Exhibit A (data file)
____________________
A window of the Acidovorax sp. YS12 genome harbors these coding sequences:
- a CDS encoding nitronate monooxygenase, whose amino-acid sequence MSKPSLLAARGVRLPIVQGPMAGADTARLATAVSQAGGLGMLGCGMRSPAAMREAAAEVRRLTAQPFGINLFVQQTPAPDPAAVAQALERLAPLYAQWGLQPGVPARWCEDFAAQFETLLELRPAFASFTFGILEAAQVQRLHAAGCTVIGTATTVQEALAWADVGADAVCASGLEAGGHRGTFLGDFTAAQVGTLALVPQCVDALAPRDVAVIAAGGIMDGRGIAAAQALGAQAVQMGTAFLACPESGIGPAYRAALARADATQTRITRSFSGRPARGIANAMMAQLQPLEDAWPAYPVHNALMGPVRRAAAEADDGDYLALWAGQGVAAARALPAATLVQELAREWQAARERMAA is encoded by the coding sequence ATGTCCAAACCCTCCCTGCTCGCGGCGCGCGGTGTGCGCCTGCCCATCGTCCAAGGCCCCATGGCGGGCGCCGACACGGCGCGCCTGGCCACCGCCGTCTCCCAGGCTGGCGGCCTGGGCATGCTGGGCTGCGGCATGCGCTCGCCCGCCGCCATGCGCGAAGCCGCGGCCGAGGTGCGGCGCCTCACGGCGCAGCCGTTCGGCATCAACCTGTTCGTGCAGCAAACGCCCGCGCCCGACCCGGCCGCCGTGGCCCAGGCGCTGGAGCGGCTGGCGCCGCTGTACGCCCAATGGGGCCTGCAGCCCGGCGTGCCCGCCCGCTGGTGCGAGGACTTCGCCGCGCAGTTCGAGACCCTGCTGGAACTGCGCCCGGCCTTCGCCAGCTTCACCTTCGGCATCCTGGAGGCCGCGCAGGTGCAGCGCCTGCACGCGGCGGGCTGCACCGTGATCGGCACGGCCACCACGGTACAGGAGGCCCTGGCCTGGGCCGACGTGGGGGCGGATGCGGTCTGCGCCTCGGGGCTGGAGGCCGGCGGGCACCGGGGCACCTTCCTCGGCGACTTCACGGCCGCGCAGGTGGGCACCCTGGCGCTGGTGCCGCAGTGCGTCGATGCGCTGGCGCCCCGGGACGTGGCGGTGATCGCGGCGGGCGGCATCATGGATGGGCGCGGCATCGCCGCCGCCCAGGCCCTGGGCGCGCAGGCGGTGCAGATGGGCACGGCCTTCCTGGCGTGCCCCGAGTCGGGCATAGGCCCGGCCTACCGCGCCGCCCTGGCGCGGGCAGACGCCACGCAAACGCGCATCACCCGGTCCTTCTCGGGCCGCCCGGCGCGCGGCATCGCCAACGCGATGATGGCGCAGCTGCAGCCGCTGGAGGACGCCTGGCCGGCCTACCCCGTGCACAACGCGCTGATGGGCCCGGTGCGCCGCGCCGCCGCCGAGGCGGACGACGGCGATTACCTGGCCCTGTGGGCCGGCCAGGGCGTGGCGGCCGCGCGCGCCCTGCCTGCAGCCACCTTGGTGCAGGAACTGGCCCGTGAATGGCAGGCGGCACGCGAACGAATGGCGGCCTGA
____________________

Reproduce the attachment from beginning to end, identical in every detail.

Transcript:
A window of the Acidovorax sp. YS12 genome harbors these coding sequences:
- a CDS encoding nitronate monooxygenase, whose amino-acid sequence MSKPSLLAARGVRLPIVQGPMAGADTARLATAVSQAGGLGMLGCGMRSPAAMREAAAEVRRLTAQPFGINLFVQQTPAPDPAAVAQALERLAPLYAQWGLQPGVPARWCEDFAAQFETLLELRPAFASFTFGILEAAQVQRLHAAGCTVIGTATTVQEALAWADVGADAVCASGLEAGGHRGTFLGDFTAAQVGTLALVPQCVDALAPRDVAVIAAGGIMDGRGIAAAQALGAQAVQMGTAFLACPESGIGPAYRAALARADATQTRITRSFSGRPARGIANAMMAQLQPLEDAWPAYPVHNALMGPVRRAAAEADDGDYLALWAGQGVAAARALPAATLVQELAREWQAARERMAA is encoded by the coding sequence ATGTCCAAACCCTCCCTGCTCGCGGCGCGCGGTGTGCGCCTGCCCATCGTCCAAGGCCCCATGGCGGGCGCCGACACGGCGCGCCTGGCCACCGCCGTCTCCCAGGCTGGCGGCCTGGGCATGCTGGGCTGCGGCATGCGCTCGCCCGCCGCCATGCGCGAAGCCGCGGCCGAGGTGCGGCGCCTCACGGCGCAGCCGTTCGGCATCAACCTGTTCGTGCAGCAAACGCCCGCGCCCGACCCGGCCGCCGTGGCCCAGGCGCTGGAGCGGCTGGCGCCGCTGTACGCCCAATGGGGCCTGCAGCCCGGCGTGCCCGCCCGCTGGTGCGAGGACTTCGCCGCGCAGTTCGAGACCCTGCTGGAACTGCGCCCGGCCTTCGCCAGCTTCACCTTCGGCATCCTGGAGGCCGCGCAGGTGCAGCGCCTGCACGCGGCGGGCTGCACCGTGATCGGCACGGCCACCACGGTACAGGAGGCCCTGGCCTGGGCCGACGTGGGGGCGGATGCGGTCTGCGCCTCGGGGCTGGAGGCCGGCGGGCACCGGGGCACCTTCCTCGGCGACTTCACGGCCGCGCAGGTGGGCACCCTGGCGCTGGTGCCGCAGTGCGTCGATGCGCTGGCGCCCCGGGACGTGGCGGTGATCGCGGCGGGCGGCATCATGGATGGGCGCGGCATCGCCGCCGCCCAGGCCCTGGGCGCGCAGGCGGTGCAGATGGGCACGGCCTTCCTGGCGTGCCCCGAGTCGGGCATAGGCCCGGCCTACCGCGCCGCCCTGGCGCGGGCAGACGCCACGCAAACGCGCATCACCCGGTCCTTCTCGGGCCGCCCGGCGCGCGGCATCGCCAACGCGATGATGGCGCAGCTGCAGCCGCTGGAGGACGCCTGGCCGGCCTACCCCGTGCACAACGCGCTGATGGGCCCGGTGCGCCGCGCCGCCGCCGAGGCGGACGACGGCGATTACCTGGCCCTGTGGGCCGGCCAGGGCGTGGCGGCCGCGCGCGCCCTGCCTGCAGCCACCTTGGTGCAGGAACTGGCCCGTGAATGGCAGGCGGCACGCGAACGAATGGCGGCCTGA